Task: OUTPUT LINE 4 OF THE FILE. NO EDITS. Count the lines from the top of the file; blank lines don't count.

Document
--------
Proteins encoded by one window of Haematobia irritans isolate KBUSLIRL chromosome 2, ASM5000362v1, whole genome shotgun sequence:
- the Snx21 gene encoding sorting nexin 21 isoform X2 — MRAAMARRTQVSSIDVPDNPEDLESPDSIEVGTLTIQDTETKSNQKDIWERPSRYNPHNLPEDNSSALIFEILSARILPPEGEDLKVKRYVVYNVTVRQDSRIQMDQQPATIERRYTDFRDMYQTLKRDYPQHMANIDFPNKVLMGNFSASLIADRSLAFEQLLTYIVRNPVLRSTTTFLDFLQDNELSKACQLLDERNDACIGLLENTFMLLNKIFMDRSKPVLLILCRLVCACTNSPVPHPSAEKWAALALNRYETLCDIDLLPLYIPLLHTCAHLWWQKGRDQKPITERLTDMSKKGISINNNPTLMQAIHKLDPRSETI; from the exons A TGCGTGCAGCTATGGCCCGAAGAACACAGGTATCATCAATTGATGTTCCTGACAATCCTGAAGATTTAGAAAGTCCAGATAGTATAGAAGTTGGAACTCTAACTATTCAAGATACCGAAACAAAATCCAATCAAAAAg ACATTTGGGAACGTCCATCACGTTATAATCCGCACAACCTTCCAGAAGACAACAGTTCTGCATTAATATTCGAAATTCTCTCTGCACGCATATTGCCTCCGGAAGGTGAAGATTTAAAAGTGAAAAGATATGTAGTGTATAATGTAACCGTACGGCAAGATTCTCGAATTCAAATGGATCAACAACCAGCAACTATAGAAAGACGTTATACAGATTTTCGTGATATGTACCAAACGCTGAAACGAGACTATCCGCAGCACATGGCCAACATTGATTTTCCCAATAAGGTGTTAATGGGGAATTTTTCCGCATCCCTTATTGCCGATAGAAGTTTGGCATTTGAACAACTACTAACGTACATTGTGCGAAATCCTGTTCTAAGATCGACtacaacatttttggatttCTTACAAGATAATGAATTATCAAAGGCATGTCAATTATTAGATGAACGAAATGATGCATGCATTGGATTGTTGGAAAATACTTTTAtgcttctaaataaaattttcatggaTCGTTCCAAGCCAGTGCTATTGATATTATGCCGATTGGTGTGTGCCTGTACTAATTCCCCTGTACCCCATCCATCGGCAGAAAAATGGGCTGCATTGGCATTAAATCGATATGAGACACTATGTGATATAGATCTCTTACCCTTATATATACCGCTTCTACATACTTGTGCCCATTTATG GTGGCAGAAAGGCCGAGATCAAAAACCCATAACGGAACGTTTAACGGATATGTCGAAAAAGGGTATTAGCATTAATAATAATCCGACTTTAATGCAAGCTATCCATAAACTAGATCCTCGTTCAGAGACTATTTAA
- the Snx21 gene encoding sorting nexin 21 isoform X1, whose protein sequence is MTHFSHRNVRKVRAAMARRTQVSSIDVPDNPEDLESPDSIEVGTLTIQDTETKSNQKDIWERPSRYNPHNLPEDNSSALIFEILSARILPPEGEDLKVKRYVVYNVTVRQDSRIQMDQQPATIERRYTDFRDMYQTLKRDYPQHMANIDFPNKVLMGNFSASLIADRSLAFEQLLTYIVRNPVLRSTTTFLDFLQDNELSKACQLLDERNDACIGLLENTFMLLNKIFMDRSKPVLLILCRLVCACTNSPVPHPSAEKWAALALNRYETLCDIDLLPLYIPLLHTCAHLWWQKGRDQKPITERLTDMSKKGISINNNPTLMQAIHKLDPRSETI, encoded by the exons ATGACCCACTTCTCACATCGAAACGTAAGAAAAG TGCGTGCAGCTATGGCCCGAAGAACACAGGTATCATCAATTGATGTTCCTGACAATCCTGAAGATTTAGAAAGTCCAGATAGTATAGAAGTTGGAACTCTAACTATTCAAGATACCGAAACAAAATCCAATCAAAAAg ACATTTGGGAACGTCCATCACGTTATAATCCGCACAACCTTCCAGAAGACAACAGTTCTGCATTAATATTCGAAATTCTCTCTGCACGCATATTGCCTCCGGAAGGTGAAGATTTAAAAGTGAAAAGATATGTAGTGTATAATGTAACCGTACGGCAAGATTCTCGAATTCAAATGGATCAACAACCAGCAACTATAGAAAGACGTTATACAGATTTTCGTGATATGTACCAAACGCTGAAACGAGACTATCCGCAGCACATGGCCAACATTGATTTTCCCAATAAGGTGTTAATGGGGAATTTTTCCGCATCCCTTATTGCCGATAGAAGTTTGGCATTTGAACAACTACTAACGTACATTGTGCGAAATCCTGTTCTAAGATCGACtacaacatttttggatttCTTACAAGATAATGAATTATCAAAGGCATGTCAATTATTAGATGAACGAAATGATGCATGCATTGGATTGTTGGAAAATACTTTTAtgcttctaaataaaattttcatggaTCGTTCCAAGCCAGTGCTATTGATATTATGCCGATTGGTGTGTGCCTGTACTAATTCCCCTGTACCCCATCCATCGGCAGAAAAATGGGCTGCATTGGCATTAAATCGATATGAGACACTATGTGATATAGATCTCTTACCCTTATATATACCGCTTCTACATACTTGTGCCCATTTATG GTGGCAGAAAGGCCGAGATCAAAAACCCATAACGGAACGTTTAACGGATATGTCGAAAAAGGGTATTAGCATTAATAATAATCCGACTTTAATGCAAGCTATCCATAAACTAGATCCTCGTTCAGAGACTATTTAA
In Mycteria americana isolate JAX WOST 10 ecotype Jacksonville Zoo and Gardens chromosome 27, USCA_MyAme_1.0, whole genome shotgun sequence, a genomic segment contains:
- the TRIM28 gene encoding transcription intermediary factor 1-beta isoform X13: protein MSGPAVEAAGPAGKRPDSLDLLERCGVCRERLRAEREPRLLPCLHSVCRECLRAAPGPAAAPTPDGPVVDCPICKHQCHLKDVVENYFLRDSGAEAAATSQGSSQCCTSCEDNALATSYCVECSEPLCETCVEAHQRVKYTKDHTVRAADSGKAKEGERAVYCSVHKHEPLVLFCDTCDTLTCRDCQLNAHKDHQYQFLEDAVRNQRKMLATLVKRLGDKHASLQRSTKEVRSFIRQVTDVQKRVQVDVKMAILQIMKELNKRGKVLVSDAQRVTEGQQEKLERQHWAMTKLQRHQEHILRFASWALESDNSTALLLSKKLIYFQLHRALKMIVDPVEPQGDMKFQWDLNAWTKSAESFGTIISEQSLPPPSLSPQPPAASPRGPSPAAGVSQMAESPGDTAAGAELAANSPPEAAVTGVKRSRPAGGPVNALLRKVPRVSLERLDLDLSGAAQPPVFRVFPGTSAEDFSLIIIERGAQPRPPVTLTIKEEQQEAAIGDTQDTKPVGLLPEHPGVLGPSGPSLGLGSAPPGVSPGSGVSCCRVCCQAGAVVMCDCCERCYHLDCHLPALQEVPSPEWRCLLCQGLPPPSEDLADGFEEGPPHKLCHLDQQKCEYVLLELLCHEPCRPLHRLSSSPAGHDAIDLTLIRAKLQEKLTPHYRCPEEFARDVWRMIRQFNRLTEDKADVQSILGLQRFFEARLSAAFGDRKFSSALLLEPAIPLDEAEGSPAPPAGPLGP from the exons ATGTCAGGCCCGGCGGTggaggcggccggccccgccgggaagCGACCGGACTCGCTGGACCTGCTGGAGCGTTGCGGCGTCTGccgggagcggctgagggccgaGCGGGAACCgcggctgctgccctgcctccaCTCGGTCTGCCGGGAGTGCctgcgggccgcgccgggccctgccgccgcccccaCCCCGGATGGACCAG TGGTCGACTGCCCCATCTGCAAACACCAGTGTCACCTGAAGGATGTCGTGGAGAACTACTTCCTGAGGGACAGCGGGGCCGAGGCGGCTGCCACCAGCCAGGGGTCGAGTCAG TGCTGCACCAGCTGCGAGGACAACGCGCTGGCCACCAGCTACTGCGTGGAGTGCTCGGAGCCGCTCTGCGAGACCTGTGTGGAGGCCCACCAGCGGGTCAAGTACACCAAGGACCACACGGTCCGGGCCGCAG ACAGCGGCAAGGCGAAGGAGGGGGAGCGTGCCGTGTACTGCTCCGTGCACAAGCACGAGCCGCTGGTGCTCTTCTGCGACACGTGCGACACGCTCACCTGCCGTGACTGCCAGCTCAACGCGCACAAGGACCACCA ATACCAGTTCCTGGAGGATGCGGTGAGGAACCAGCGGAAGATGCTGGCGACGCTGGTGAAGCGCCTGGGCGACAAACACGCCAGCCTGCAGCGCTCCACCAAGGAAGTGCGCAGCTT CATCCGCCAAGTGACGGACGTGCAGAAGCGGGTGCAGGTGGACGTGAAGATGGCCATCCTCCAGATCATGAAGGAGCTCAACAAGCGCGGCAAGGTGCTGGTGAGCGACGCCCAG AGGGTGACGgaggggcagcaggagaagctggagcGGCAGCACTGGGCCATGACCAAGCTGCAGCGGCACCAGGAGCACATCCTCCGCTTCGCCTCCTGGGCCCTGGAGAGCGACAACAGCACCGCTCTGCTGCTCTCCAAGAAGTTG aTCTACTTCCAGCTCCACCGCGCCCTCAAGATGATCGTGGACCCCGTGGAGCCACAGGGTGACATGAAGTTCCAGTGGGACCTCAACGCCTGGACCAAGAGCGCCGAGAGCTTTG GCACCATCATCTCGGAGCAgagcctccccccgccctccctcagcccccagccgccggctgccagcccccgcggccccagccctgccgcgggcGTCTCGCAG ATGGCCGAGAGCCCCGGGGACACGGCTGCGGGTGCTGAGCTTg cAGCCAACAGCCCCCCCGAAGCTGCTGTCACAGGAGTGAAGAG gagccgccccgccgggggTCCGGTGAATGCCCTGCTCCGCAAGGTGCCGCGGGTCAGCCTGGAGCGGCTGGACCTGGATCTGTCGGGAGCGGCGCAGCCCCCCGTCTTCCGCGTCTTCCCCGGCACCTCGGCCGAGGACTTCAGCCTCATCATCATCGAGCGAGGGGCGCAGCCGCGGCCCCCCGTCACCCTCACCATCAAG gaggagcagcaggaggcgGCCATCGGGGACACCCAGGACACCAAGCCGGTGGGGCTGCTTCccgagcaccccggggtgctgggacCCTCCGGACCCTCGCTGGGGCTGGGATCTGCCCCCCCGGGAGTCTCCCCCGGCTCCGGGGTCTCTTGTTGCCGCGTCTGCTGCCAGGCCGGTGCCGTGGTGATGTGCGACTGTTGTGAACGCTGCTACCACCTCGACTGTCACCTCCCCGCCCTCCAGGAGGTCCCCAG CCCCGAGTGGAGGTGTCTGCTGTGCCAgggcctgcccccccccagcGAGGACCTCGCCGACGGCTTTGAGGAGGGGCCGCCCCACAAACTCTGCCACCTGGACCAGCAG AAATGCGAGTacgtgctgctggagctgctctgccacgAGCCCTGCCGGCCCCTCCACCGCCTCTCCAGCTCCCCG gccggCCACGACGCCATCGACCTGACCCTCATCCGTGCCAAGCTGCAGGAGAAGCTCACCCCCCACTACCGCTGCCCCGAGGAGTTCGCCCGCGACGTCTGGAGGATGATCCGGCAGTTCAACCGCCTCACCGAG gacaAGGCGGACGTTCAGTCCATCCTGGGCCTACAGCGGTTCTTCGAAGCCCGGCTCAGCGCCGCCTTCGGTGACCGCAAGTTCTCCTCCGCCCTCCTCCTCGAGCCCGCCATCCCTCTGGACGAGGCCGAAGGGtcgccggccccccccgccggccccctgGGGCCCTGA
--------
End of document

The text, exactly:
In Mycteria americana isolate JAX WOST 10 ecotype Jacksonville Zoo and Gardens chromosome 27, USCA_MyAme_1.0, whole genome shotgun sequence, a genomic segment contains: